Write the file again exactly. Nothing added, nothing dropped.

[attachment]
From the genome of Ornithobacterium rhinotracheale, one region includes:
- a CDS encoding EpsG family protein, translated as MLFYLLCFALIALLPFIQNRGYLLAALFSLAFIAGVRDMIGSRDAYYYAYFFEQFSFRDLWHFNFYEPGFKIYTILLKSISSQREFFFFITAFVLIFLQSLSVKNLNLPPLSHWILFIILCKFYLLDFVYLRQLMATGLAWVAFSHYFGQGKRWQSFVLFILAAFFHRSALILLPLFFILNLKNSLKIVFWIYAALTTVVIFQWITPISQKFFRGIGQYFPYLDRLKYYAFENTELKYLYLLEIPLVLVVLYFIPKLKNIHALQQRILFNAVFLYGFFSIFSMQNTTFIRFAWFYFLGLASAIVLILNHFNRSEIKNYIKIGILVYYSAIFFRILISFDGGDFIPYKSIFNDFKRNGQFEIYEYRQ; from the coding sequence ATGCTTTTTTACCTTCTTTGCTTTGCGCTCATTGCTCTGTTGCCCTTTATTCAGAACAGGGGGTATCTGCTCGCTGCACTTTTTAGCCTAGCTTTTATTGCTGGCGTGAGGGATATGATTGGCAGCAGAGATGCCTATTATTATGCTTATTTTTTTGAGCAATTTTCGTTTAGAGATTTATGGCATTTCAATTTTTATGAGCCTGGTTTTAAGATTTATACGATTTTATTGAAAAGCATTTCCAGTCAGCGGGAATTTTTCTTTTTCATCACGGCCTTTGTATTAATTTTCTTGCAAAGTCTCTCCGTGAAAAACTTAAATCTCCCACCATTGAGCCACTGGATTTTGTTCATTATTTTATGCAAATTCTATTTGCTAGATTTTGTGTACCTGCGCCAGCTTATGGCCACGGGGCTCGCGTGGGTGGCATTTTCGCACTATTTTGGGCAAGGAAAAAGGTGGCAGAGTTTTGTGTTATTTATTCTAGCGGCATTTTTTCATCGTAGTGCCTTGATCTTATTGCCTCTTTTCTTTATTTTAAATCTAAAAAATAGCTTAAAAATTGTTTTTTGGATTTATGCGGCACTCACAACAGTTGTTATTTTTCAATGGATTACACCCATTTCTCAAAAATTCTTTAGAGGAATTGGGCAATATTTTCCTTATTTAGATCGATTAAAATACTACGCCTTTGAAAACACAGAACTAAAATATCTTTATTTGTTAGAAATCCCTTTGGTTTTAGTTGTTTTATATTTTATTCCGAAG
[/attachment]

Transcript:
From the genome of Ornithobacterium rhinotracheale, one region includes:
- a CDS encoding EpsG family protein, translated as MLFYLLCFALIALLPFIQNRGYLLAALFSLAFIAGVRDMIGSRDAYYYAYFFEQFSFRDLWHFNFYEPGFKIYTILLKSISSQREFFFFITAFVLIFLQSLSVKNLNLPPLSHWILFIILCKFYLLDFVYLRQLMATGLAWVAFSHYFGQGKRWQSFVLFILAAFFHRSALILLPLFFILNLKNSLKIVFWIYAALTTVVIFQWITPISQKFFRGIGQYFPYLDRLKYYAFENTELKYLYLLEIPLVLVVLYFIPKLKNIHALQQRILFNAVFLYGFFSIFSMQNTTFIRFAWFYFLGLASAIVLILNHFNRSEIKNYIKIGILVYYSAIFFRILISFDGGDFIPYKSIFNDFKRNGQFEIYEYRQ; from the coding sequence ATGCTTTTTTACCTTCTTTGCTTTGCGCTCATTGCTCTGTTGCCCTTTATTCAGAACAGGGGGTATCTGCTCGCTGCACTTTTTAGCCTAGCTTTTATTGCTGGCGTGAGGGATATGATTGGCAGCAGAGATGCCTATTATTATGCTTATTTTTTTGAGCAATTTTCGTTTAGAGATTTATGGCATTTCAATTTTTATGAGCCTGGTTTTAAGATTTATACGATTTTATTGAAAAGCATTTCCAGTCAGCGGGAATTTTTCTTTTTCATCACGGCCTTTGTATTAATTTTCTTGCAAAGTCTCTCCGTGAAAAACTTAAATCTCCCACCATTGAGCCACTGGATTTTGTTCATTATTTTATGCAAATTCTATTTGCTAGATTTTGTGTACCTGCGCCAGCTTATGGCCACGGGGCTCGCGTGGGTGGCATTTTCGCACTATTTTGGGCAAGGAAAAAGGTGGCAGAGTTTTGTGTTATTTATTCTAGCGGCATTTTTTCATCGTAGTGCCTTGATCTTATTGCCTCTTTTCTTTATTTTAAATCTAAAAAATAGCTTAAAAATTGTTTTTTGGATTTATGCGGCACTCACAACAGTTGTTATTTTTCAATGGATTACACCCATTTCTCAAAAATTCTTTAGAGGAATTGGGCAATATTTTCCTTATTTAGATCGATTAAAATACTACGCCTTTGAAAACACAGAACTAAAATATCTTTATTTGTTAGAAATCCCTTTGGTTTTAGTTGTTTTATATTTTATTCCGAAG